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The global recovery is becoming self-sustained and more broad-based but is taking place at different speeds across countries and regions. Tackling high unemployment, fiscal consolidation and global imbalances remain the key challenges, says OECD Secretary-General.
Canada’s challenge is to develop a sustainable green growth strategy centred on innovation and human capital, and design “even better policies for even better lives”, declared A. Gurría at a conference in Ottawa.
"Canada and the OECD have been working together for five decades to produce better policies for better lives. We must use this partnership to reshape the global economy according to new values of inclusiveness, environmental respect and creative interdependence", said Mr. Gurría.
"With the OECD Strategy for Development, we will take stock of the formidable arsenal of OECD’s broader public policy experience, and assess how it can be useful in a development context", declared Angel Gurría in his welcome Address to the Annual Bank Conference on Development Economics (ABCDE).
Our 50th anniversary provides us with an historical opportunity to launch a new approach to development across the Organisation. We will be working to develop a full fledged strategy on development, engaging more closely with emerging and developing countries to help us understand better their diverse realities, said OECD Secretary-General.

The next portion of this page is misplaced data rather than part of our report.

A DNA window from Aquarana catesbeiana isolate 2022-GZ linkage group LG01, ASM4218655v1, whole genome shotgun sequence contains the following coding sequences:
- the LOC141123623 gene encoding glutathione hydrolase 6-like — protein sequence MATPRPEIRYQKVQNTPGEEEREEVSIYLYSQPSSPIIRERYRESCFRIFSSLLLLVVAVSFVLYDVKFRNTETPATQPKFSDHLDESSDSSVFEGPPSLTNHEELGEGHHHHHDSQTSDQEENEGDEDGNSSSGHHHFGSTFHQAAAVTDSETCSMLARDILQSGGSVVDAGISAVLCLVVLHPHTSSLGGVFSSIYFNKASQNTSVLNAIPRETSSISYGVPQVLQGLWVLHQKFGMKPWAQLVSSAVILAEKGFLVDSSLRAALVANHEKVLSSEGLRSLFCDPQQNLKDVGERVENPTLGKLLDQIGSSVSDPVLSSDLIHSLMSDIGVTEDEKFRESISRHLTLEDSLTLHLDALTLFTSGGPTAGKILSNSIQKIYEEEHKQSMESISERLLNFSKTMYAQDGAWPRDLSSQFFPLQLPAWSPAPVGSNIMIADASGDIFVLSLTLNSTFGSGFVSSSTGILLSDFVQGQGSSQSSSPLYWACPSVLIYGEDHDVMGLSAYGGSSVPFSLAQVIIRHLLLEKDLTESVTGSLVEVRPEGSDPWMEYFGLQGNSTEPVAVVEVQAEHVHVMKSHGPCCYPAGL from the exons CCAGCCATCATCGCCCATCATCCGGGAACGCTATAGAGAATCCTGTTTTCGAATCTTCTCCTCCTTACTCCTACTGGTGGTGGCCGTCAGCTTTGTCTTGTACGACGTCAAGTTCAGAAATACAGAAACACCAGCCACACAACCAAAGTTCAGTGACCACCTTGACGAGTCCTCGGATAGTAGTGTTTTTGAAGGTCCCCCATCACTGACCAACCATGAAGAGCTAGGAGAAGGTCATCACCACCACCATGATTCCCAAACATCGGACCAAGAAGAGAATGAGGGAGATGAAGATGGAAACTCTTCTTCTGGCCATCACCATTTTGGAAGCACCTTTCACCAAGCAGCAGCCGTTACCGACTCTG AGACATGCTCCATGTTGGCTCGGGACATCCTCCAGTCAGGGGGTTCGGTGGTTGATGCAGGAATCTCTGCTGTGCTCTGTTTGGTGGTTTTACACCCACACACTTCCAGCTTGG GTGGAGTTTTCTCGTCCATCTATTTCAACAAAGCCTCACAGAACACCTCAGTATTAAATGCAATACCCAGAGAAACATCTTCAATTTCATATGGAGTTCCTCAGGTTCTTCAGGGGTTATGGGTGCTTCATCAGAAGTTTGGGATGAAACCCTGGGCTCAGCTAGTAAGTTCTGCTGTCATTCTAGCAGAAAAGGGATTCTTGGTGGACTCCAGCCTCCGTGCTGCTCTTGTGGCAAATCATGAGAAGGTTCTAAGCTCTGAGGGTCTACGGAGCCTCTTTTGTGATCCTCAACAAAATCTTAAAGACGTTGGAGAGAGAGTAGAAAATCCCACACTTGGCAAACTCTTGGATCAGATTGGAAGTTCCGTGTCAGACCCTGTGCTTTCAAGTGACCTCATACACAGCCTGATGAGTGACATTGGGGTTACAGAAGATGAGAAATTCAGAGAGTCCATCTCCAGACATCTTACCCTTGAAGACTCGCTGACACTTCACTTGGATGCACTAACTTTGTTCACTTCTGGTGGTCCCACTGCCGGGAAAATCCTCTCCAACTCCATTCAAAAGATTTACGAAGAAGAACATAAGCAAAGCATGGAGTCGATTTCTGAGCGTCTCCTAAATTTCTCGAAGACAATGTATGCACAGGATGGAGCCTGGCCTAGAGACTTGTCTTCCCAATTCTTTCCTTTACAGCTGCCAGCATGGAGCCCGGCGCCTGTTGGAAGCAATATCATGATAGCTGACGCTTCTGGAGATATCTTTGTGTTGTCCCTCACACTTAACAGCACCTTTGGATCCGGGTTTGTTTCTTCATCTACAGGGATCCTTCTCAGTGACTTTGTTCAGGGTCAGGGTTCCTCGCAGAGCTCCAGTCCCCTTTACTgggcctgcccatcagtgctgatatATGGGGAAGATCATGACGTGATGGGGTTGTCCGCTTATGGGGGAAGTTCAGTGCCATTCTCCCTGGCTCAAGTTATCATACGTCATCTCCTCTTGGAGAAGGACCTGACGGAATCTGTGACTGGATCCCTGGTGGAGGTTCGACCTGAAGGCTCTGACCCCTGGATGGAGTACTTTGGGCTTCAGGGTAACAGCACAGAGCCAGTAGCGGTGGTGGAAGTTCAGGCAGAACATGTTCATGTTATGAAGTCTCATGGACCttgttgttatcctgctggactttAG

We are celebrating the OECD’s 50 Anniversary in the aftermath of the worst financial and economic crisis in our lifetime. This is an opportunity to take stock and to question ourselves: Why couldn’t we avoid the crisis? What needs to be done to prevent another crisis? Are our economic theories, our economic models, and our assumptions still appropriate? What adjustments do we need in our mandate in order to fulfil our mission of
Mr. Gurría declared that the Green Growth strategy provides an actionable framework for addressing the twin challenges of expanding economic opportunities, while reducing environmental pressures that could seriously undermine our ability to seize those opportunities.
The global recovery is firmly under way, but is taking place at different speeds across countries and regions, according to the OECD Secretary-General.
During this 50th Anniversary Forum, we will discuss with you new ways to measure progress; we will share ideas on how to green our lives. We will talk about education, babies and bosses, women’s empowerment and jobs for tomorrow. We will talk about bringing confidence back and dealing with the crisis’ long-term effects. And we will dive into the fascinating dynamics of shifting wealth and new development paradigms.
This innovative and interactive tool will enable you to rate your country on those things which make for a better life, according to your personal experience and criteria. We think it will make a significant contribution to help connect policy-making to human progress, said OECD Secretary-General.